This chase is the gold standard for me, mainly because it has such high energy. It is technically accomplished, coherent, and genuinely exciting. Rather than the chase in ‘Bullitt’, which pretty much eclipsed everything else in the movie, this chase is also better woven into the fabric of the film as a whole. I was about to write that the shots in this sequence, as in ‘Bullitt’, are held longer, but I actually don’t think that’s quite true. Compared to today’s shaky-cam style, yes, but I think there are actually a lot of quick cuts, and not as many long takes as you might expect. However, the cuts are never needless or chaotic – they always serve a purpose. On the strength of this sequence alone, I think William Friedkin earned his Oscar for Best Director (along with his editor, Jerry Greenberg, who won the Oscar for Best Editing).

Drive (2011)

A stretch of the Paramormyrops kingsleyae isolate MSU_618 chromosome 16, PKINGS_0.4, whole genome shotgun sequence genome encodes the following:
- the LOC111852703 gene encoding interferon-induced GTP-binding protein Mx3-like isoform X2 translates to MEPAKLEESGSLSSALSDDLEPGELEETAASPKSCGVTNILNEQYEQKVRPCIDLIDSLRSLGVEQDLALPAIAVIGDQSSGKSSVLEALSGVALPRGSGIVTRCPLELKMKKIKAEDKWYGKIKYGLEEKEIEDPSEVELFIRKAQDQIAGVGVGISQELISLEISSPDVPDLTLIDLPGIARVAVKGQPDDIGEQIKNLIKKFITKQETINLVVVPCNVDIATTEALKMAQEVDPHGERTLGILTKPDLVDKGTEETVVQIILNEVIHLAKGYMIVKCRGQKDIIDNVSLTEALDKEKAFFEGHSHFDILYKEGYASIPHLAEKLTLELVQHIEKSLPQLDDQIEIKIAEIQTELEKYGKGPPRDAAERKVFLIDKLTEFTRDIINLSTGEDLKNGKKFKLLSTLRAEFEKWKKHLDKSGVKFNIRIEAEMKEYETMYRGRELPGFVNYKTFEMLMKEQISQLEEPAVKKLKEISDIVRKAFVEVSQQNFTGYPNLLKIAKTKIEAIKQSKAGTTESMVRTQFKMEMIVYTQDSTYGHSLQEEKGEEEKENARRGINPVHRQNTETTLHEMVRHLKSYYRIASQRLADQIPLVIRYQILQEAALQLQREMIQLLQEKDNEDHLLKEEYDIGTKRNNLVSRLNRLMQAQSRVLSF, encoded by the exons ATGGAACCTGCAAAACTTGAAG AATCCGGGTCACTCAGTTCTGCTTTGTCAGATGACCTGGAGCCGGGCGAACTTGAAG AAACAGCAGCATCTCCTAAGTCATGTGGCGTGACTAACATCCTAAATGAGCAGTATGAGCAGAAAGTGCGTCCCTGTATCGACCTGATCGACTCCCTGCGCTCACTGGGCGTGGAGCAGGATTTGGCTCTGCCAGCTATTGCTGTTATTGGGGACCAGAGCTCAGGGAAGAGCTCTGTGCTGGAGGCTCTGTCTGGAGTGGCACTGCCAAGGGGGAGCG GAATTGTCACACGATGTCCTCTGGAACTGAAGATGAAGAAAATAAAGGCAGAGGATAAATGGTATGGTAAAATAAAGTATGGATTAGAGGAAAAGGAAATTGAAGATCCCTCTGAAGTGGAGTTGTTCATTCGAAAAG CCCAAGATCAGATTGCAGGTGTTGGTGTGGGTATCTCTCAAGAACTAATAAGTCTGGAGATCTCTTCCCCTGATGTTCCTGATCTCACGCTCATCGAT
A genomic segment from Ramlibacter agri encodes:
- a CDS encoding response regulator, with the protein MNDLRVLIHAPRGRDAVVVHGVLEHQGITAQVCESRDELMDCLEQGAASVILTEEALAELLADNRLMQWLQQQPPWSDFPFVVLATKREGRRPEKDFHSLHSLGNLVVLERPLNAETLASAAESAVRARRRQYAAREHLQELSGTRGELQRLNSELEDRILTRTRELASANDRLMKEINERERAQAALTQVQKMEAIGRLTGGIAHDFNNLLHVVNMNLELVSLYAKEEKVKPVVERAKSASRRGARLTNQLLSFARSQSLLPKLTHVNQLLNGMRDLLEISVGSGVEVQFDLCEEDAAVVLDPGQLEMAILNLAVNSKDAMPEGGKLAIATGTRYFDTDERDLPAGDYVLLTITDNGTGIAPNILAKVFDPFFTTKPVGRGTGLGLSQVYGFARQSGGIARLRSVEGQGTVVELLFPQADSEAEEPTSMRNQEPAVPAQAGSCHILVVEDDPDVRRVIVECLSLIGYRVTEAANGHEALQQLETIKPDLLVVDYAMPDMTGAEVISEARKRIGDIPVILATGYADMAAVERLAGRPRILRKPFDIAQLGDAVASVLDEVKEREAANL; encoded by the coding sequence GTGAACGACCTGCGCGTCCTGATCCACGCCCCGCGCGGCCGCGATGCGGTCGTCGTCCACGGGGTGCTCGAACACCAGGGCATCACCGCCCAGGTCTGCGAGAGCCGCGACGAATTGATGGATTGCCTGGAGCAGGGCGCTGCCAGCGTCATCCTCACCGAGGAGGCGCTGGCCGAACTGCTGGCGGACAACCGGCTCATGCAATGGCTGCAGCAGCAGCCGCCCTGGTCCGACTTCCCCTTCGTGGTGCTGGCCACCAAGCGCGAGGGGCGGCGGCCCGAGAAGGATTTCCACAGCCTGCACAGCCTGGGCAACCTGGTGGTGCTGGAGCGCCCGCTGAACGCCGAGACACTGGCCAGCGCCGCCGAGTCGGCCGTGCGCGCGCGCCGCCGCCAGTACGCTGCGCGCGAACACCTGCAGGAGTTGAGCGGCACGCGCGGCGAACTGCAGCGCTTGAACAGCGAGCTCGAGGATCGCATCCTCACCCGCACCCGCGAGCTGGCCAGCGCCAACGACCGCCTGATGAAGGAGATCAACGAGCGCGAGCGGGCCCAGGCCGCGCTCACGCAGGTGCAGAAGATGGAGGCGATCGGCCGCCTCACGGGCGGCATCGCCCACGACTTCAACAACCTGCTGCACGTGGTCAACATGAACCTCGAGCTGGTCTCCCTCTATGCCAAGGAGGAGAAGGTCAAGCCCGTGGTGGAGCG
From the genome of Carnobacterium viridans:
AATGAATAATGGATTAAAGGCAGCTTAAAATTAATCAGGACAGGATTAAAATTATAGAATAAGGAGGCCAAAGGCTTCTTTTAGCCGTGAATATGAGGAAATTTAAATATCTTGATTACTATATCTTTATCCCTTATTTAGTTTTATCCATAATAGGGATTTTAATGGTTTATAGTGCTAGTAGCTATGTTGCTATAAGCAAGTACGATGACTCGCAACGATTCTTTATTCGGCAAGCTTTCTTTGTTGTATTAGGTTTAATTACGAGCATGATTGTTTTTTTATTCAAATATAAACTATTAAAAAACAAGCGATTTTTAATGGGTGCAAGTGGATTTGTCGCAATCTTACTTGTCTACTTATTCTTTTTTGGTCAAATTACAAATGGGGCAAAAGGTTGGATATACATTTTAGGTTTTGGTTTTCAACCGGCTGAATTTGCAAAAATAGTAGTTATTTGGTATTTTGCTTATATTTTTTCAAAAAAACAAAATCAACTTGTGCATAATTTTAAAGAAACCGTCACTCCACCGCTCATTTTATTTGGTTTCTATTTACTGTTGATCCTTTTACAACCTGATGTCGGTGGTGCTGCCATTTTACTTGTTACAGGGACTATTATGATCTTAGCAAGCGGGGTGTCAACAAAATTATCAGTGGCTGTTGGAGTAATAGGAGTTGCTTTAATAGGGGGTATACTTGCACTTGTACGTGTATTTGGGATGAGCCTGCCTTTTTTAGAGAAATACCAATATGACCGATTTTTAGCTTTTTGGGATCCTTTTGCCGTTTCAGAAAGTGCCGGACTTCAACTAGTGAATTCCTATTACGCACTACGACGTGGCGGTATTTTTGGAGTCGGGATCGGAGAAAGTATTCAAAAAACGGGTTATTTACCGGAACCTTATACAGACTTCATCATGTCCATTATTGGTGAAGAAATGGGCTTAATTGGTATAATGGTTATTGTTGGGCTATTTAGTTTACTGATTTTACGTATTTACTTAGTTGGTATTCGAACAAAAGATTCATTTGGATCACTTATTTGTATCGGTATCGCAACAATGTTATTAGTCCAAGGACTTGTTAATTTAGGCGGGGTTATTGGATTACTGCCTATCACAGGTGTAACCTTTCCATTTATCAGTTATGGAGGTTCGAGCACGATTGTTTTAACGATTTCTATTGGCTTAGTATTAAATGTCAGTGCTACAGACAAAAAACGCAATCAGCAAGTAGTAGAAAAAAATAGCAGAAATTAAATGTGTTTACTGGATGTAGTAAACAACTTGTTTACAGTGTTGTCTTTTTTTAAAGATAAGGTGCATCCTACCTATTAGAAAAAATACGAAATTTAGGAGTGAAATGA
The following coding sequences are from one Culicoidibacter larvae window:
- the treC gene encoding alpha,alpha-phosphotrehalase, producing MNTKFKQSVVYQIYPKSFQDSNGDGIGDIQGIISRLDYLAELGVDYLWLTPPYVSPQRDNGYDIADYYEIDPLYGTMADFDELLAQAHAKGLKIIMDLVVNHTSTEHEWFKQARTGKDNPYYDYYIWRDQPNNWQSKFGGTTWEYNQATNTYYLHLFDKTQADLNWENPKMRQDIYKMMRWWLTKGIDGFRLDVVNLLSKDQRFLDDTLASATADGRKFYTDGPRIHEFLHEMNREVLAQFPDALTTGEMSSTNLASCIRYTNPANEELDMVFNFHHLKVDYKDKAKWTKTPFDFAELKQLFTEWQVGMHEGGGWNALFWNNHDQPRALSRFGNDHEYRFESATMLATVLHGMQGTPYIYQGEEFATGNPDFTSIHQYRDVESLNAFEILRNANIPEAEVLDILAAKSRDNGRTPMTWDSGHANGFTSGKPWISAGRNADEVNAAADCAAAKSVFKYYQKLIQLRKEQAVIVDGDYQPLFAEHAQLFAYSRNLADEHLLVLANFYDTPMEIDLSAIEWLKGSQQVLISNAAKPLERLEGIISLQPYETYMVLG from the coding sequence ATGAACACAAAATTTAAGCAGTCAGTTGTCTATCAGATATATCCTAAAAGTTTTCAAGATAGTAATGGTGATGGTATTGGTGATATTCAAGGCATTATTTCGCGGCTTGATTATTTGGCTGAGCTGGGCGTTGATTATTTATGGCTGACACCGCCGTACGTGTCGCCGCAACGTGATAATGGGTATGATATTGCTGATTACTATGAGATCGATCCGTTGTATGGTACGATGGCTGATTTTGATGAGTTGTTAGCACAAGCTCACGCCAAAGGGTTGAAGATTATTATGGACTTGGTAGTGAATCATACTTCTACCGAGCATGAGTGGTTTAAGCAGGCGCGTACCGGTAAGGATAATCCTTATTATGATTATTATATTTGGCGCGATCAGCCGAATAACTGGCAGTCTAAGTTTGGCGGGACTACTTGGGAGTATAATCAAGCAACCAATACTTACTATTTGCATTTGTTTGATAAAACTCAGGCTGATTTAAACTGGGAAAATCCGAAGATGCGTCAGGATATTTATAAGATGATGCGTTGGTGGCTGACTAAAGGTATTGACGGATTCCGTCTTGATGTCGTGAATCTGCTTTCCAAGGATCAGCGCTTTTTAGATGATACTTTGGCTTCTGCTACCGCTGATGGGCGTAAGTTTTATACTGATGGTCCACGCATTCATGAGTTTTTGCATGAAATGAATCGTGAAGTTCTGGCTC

Nicolas Winding Refn’s neo-noir ‘Drive’ opens with a modern chase done well. Though there are worthy examples of modern car chases, it seems these days there are far more subpar efforts that equate action with sensationalism, or that simply display poor craftsmanship. Regarding the typical chase scene nowadays, Roger Ebert said, “The key thing you want to feel, during a chase scene, is involvement in the purpose of the chase. You have to care. Too often we’re simply witnessing technology.” ‘Drive’ is about a solo wheelman (Ryan Gosling) who works as a Hollywood stunt driver by day, but moonlights as a getaway driver-for-hire to low-level crooks. Working in the McQueen mold, he is so heavily mythologized that the film doesn’t even bother to give him a name – only a code: he’ll get you anywhere you need to go within a five minute window, and he doesn’t carry a gun. He drives. In order to set the stage for the film, Winding Refn and his cinematographer, Newton Thomas Sigel, chose to open with a chase that subverts the typical template in two ways: (1) Gosling and his two passengers are trying to avoid detection by remaining at low speeds until it becomes necessary to open up, and; (2) The chase is filmed entirely from the perspective of the car or someone inside the car. The result is a stylish and unique sequence that frames the film nicely. This is proof positive that you can make a thrilling chase without breakneck speed (though ‘Drive’ later provides a nice example of that as well).